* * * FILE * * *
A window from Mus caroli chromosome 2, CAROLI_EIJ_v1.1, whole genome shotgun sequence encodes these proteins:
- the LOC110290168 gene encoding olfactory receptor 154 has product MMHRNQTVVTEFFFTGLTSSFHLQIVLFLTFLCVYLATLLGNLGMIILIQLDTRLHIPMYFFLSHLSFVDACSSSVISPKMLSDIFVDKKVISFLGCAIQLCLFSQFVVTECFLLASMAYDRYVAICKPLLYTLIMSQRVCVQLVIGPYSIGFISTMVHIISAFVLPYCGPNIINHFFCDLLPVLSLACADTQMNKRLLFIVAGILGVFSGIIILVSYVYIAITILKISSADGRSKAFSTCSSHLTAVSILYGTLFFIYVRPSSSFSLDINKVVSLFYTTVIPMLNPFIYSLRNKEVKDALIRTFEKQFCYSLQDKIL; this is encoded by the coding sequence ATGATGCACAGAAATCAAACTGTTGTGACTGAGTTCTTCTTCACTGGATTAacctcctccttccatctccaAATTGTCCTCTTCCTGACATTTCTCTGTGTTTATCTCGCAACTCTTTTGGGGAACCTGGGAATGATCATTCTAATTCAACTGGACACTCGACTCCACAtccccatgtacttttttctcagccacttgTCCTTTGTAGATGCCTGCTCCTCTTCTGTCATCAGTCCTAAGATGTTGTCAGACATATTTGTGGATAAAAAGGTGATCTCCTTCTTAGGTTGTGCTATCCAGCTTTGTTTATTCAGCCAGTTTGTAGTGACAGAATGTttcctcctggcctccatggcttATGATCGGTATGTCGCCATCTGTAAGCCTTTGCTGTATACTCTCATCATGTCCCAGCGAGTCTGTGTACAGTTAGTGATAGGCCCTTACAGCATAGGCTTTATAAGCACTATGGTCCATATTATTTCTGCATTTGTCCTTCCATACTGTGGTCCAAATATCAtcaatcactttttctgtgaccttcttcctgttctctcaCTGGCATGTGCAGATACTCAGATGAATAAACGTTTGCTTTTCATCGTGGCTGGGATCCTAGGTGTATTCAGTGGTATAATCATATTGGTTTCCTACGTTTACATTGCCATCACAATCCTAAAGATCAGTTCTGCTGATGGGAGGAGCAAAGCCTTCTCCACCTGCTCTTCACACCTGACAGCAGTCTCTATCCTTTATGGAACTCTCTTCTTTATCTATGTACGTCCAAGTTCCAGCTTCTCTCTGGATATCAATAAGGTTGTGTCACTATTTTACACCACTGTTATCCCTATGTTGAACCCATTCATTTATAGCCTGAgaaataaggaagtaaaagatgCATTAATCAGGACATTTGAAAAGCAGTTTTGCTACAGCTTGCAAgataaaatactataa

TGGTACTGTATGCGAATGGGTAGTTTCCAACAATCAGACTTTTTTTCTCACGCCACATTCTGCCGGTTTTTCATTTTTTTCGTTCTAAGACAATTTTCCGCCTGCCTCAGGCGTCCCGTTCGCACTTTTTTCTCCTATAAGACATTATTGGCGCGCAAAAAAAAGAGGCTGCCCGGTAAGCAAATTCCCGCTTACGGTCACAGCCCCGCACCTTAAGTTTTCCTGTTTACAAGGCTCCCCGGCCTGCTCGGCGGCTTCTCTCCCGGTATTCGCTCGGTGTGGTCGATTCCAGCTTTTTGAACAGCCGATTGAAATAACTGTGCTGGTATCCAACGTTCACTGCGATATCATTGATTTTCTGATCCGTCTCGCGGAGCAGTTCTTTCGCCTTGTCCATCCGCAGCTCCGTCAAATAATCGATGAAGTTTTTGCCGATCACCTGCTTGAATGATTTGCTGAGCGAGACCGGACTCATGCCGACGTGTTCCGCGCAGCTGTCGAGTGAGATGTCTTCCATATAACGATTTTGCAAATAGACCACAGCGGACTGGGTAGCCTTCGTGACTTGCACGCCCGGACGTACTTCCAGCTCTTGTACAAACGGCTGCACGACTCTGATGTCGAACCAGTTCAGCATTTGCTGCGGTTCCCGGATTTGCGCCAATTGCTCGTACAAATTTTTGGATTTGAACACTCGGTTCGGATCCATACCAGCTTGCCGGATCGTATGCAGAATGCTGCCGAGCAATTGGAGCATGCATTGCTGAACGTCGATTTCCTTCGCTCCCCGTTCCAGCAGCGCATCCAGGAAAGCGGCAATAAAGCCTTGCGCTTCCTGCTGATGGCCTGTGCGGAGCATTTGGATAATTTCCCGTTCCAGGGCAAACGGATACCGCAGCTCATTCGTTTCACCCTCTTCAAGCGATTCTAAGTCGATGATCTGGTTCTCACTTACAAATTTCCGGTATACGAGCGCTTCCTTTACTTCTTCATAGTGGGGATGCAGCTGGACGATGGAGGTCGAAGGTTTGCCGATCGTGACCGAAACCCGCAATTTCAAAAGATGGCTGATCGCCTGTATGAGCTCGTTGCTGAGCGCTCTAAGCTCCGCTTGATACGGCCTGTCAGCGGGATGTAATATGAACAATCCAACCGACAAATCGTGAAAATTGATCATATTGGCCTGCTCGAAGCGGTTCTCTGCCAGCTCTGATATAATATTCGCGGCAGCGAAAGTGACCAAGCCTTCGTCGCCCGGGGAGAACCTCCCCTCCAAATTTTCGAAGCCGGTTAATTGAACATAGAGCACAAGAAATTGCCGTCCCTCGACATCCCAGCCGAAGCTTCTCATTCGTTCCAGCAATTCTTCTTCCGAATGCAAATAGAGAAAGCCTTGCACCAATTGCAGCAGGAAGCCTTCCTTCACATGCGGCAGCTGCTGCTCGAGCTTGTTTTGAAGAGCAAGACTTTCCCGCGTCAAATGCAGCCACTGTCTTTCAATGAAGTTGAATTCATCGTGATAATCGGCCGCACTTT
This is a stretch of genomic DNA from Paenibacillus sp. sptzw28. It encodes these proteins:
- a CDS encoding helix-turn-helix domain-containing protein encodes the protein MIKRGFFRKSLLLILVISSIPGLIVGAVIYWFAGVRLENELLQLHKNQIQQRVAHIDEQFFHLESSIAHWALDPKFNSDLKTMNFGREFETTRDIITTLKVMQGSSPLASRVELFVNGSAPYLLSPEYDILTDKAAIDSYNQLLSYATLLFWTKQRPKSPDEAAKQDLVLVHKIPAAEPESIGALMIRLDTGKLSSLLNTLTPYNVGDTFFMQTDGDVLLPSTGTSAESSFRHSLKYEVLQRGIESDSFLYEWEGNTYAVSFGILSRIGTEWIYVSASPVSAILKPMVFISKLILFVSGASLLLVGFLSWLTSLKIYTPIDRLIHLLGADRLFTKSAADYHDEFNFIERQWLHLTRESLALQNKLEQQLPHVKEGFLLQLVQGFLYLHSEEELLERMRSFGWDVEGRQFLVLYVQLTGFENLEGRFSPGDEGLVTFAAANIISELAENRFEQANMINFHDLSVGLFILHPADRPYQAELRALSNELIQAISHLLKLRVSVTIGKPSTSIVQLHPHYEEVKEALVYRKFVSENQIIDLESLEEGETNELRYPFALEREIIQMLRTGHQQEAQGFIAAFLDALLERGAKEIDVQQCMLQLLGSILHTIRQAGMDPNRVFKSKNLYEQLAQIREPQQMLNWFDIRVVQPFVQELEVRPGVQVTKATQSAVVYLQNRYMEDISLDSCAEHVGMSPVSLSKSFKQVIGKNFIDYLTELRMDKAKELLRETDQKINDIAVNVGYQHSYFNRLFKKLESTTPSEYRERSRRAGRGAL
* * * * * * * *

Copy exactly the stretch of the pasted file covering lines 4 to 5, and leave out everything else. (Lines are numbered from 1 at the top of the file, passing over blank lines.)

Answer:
This is a stretch of genomic DNA from Paenibacillus sp. sptzw28. It encodes these proteins:
- a CDS encoding helix-turn-helix domain-containing protein encodes the protein MIKRGFFRKSLLLILVISSIPGLIVGAVIYWFAGVRLENELLQLHKNQIQQRVAHIDEQFFHLESSIAHWALDPKFNSDLKTMNFGREFETTRDIITTLKVMQGSSPLASRVELFVNGSAPYLLSPEYDILTDKAAIDSYNQLLSYATLLFWTKQRPKSPDEAAKQDLVLVHKIPAAEPESIGALMIRLDTGKLSSLLNTLTPYNVGDTFFMQTDGDVLLPSTGTSAESSFRHSLKYEVLQRGIESDSFLYEWEGNTYAVSFGILSRIGTEWIYVSASPVSAILKPMVFISKLILFVSGASLLLVGFLSWLTSLKIYTPIDRLIHLLGADRLFTKSAADYHDEFNFIERQWLHLTRESLALQNKLEQQLPHVKEGFLLQLVQGFLYLHSEEELLERMRSFGWDVEGRQFLVLYVQLTGFENLEGRFSPGDEGLVTFAAANIISELAENRFEQANMINFHDLSVGLFILHPADRPYQAELRALSNELIQAISHLLKLRVSVTIGKPSTSIVQLHPHYEEVKEALVYRKFVSENQIIDLESLEEGETNELRYPFALEREIIQMLRTGHQQEAQGFIAAFLDALLERGAKEIDVQQCMLQLLGSILHTIRQAGMDPNRVFKSKNLYEQLAQIREPQQMLNWFDIRVVQPFVQELEVRPGVQVTKATQSAVVYLQNRYMEDISLDSCAEHVGMSPVSLSKSFKQVIGKNFIDYLTELRMDKAKELLRETDQKINDIAVNVGYQHSYFNRLFKKLESTTPSEYRERSRRAGRGAL